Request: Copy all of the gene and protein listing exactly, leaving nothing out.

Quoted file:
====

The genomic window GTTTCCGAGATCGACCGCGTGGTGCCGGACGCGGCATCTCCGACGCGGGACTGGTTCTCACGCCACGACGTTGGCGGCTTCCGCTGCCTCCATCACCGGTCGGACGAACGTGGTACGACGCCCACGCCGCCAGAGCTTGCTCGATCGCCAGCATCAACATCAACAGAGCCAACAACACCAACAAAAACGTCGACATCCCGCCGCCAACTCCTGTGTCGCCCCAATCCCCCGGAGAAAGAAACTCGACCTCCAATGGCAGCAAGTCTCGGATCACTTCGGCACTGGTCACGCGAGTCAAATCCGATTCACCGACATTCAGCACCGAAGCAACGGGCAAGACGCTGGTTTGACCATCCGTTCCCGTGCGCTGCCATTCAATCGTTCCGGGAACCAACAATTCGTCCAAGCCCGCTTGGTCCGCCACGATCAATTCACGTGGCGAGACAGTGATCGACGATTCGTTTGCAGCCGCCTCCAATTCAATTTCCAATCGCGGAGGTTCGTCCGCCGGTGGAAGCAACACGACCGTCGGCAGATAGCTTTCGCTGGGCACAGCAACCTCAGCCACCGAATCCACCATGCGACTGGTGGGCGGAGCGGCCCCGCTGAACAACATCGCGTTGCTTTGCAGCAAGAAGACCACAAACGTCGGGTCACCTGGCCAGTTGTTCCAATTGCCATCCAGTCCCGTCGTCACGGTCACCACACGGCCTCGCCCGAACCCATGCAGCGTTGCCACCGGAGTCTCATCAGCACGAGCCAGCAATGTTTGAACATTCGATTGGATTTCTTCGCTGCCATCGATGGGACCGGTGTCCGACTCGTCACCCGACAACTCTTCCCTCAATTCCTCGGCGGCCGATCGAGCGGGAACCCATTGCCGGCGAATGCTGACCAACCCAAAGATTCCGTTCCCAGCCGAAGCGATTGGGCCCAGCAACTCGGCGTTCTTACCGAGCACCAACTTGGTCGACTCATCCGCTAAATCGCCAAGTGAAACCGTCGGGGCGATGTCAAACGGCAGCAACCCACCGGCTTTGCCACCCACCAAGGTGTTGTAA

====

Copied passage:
The genomic window GTTTCCGAGATCGACCGCGTGGTGCCGGACGCGGCATCTCCGACGCGGGACTGGTTCTCACGCCACGACGTTGGCGGCTTCCGCTGCCTCCATCACCGGTCGGACGAACGTGGTACGACGCCCACGCCGCCAGAGCTTGCTCGATCGCCAGCATCAACATCAACAGAGCCAACAACACCAACAAAAACGTCGACATCCCGCCGCCAACTCCTGTGTCGCCCCAATCCCCCGGAGAAAGAAACTCGACCTCCAATGGCAGCAAGTCTCGGATCACTTCGGCACTGGTCACGCGAGTCAAATCCGATTCACCGACATTCAGCACCGAAGCAACGGGCAAGACGCTGGTTTGACCATCCGTTCCCGTGCGCTGCCATTCAATCGTTCCGGGAACCAACAATTCGTCCAAGCCCGCTTGGTCCGCCACGATCAATTCACGTGGCGAGACAGTGATCGACGATTCGTTTGCAGCCGCCTCCAATTCAATTTCCAATCGCGGAGGTTCGTCCGCCGGTGGAAGCAACACGACCGTCGGCAGATAGCTTTCGCTGGGCACAGCAACCTCAGCCACCGAATCCACCATGCGACTGGTGGGCGGAGCGGCCCCGCTGAACAACATCGCGTTGCTTTGCAGCAAGAAGACCACAAACGTCGGGTCACCTGGCCAGTTGTTCCAATTGCCATCCAGTCCCGTCGTCACGGTCACCACACGGCCTCGCCCGAACCCATGCAGCGTTGCCACCGGAGTCTCATCAGCACGAGCCAGCAATGTTTGAACATTCGATTGGATTTCTTCGCTGCCATCGATGGGACCGGTGTCCGACTCGTCACCCGACAACTCTTCCCTCAATTCCTCGGCGGCCGATCGAGCGGGAACCCATTGCCGGCGAATGCTGACCAACCCAAAGATTCCGTTCCCAGCCGAAGCGATTGGGCCCAGCAACTCGGCGTTCTTACCGAGCACCAACTTGGTCGACTCATCCGCTAAATCGCCAAGTGAAACCGTCGGGGCGATGTCAAACGGCAGCAACCCACCGGCTTTGCCACCCACCAAGGTGTTGTAA